Monday, 24 March 2014

Teacher Librarian Versus The Teacher

The teacher librarian's expertise and role is different from that required by all teachers.  For the teacher librarian to effectively resource the library, they need to have a working knowledge across all areas and levels of the curriculum and needs to be fully abreast of teaching programs throughout their particular area of their school.  A teacher librarian requires the knowledge of resources available and how to search for and source further suitable resources.

A classroom teacher is required to look after the learning program for their particular class and/or year level.  Admittedly a classroom teacher  has a greater emotional investment and commitment to class administration in their class's learning curriculum, but the knowledge required to effectively implement their classroom learning program stops with their class.

The teacher librarian is responsible for making digital, print and online resources available to teachers and students and provide knowledge of where they can be found.
Teacher librarians become involved in class planning by attending year level meetings, providing resources to complement the classroom teacher's lessons and through knowledge of the curriculum.
The teacher librarian needs to have ears and eyes to the ground, watching what students are reading and listening to what they are talking about.

Through interaction with each of the classes, the teacher librarian is in the unique position of being able to see teacher-made resources being used in individual classes.  Teacher-made resources are a valued addition to classroom learning.

It is the responsibility of the teacher librarian to encourage conversations about learning and information.  To engage students, the teacher librarian needs to ask them what they are reading, what they are doing on the weekends, what television shows are they watching and which websites are they using.  The library should be the hub of pop-culture, information and meta-information, where students go to find out.

The popularity and success of the library depends on the expertise of the teacher librarian.  The teacher librarian is a highly skilled information specialist with skills in research, marketing, business, and resource collection and management.
The library is the place to find out.

Saturday, 22 March 2014

The Role of School Libraries

The role of the school library continues to focus on working with learners and teachers, selecting resources to support the curriculum, organising curriculum resources and facilitating access to these resources at school level. (Mitchell, 2011)
The Melbourne Declaration on Education Goals for Young Australians writes "Resourcing a 21st century online Australian Curriculum requires curriculum resources that are fit for purpose, that purpose being supporting all young Australians to become successful learners, confident and creative individuals and active and informed citizens"(Mitchell, 2011).

The priorities of a school library include,
  • Knowing your community, ensuring your library has relevant resources to adequately serve your school community.  Teacher Librarians should work with leadership, teachers and students to create a collection of resources that synergise teaching and learning.  Providing to access to all teachers and learners and provide suitable resources to meet individual and group needs.
  • Using existing resources.  Provide opportunities for teachers to share their made resources where appropriate and to encourage the sharing of experience as one of the schools greatest resources.
  • Informing teachers and students about the availability of resources in the library.  All the resources in the world are no good unless teachers and students know where to find them.  Library resources should be catalogued appropriately and made easily accessible by patrons.  it is important that a school library's physical resources are as visible and as accessible as web-based resources.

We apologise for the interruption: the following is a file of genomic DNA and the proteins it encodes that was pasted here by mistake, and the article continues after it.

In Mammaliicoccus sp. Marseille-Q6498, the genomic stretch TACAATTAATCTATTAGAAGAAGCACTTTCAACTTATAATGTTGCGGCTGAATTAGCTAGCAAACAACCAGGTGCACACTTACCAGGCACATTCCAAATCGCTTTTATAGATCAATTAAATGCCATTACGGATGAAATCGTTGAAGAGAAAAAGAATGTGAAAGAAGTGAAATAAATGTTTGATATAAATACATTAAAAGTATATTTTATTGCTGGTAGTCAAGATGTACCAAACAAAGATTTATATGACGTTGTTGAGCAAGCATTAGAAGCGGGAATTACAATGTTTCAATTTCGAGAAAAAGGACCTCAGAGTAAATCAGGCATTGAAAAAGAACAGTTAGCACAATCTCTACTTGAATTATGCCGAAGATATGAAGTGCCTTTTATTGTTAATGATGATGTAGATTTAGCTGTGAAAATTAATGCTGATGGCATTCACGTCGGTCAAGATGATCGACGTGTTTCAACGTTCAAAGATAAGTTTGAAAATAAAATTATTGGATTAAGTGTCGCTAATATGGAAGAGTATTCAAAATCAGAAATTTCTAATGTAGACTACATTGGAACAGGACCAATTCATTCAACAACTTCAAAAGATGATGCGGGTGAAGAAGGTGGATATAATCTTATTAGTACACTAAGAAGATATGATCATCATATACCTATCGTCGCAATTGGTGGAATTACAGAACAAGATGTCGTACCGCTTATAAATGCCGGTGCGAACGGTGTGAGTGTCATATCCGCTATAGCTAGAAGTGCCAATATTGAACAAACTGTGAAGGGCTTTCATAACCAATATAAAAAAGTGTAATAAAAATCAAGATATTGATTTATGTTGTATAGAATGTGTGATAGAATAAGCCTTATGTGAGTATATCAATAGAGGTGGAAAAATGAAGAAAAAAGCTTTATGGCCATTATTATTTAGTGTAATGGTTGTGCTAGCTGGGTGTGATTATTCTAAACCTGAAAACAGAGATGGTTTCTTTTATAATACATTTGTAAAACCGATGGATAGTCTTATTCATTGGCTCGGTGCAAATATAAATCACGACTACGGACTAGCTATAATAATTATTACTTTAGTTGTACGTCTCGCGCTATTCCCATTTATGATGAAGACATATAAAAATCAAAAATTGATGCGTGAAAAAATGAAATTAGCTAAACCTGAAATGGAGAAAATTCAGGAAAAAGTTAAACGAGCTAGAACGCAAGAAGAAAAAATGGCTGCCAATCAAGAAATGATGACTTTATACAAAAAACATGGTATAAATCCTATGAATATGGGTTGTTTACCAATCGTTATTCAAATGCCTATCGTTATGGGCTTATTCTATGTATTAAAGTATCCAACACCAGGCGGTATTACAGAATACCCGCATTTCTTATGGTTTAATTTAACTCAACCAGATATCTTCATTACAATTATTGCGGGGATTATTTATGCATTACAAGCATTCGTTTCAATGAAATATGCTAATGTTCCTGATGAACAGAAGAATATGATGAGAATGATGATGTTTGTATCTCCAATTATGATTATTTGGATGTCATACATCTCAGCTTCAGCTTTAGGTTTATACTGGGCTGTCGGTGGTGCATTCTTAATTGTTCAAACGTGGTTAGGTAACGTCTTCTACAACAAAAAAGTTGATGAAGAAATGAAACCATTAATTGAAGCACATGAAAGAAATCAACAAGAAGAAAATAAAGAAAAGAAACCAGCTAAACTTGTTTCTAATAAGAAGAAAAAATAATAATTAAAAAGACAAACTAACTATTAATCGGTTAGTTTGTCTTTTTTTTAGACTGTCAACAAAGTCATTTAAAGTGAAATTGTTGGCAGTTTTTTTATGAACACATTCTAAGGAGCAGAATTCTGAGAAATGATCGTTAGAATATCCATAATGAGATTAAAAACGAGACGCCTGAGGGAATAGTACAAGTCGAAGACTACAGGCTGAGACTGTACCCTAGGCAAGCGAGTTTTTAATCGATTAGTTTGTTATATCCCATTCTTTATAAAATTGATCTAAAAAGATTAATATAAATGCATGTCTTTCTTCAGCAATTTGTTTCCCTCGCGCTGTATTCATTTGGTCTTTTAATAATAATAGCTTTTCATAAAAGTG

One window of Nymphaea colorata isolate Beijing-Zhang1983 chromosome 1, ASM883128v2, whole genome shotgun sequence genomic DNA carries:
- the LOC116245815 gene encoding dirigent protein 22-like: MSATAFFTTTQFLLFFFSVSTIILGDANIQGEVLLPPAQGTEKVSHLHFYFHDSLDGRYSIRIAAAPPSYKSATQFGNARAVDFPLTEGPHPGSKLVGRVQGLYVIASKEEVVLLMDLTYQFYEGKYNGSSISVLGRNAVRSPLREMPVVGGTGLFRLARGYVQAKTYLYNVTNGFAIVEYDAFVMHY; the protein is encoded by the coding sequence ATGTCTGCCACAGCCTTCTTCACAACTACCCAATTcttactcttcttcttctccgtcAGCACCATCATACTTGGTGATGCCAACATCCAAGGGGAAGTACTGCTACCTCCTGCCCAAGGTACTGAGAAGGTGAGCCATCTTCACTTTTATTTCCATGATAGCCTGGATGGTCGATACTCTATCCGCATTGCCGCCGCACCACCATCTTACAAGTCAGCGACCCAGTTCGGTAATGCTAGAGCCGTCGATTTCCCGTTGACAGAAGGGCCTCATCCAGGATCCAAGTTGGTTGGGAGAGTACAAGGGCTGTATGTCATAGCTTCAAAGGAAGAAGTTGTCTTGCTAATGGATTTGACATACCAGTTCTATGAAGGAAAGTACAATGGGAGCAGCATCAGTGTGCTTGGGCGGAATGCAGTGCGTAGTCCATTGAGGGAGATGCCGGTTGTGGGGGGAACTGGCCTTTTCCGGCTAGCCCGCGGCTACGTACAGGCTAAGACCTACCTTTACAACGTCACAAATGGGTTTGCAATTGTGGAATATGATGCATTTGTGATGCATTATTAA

There is now so much information, and just as much misinformation, on the Internet that the major role of schools and school libraries is to teach students and teachers how to become discerning searchers and users of information.  Students need to be taught how to sort through the information available, understand it, process it and then decide whether it suits their needs or not.  
As teacher librarian's, Mitchell (2011) invites us to "get into the helicopter" for a birds eye view of the changes ahead for the Australian Curriculum and teacher librarians.  The curriculum is changing and resources will need to change with it.  Teacher Librarian's have the luxury of seeing both.

It is important for schools to recognise the need for Professional Development in the area of curriculum delivery.  As teacher librarians, it is our role to "model exemplary skills and lead colleagues in selecting, creating and evaluating resources, including ICT for application by teachers within or beyond the school. (ALIA, Standard 3.4)

It is not enough for school libraries just to have fantastic resources or be well resourced.  Teachers and students need to learn how to use the library and the information it holds.  Meta-information, or how we search for curriculum resources, how we find resources and why we select a particular resource needs to be at the forefront of professional learning for classroom teachers.  

Teacher librarians, teachers, students and the community need to get talking about what they are learning and what their learning needs are, where they find their information and what that information says.  
Now is the time to create interesting and inspiring conversations and opportunities to engage learnings with knowledge and interactivity.

ASLA. (2004). Standards of Professional Excellence for Teacher Librarians.Retrieved July 31, 2012, from Australian School Library Association:

Patron Driven Acquisition of Resources

Patron-Driven Acquisition and the Educational Mission of the Academic Library.

Patron-driven acquisition (PDA) of resources is also known as “demand-driven acquisitions” or “patron initiated purchasing”.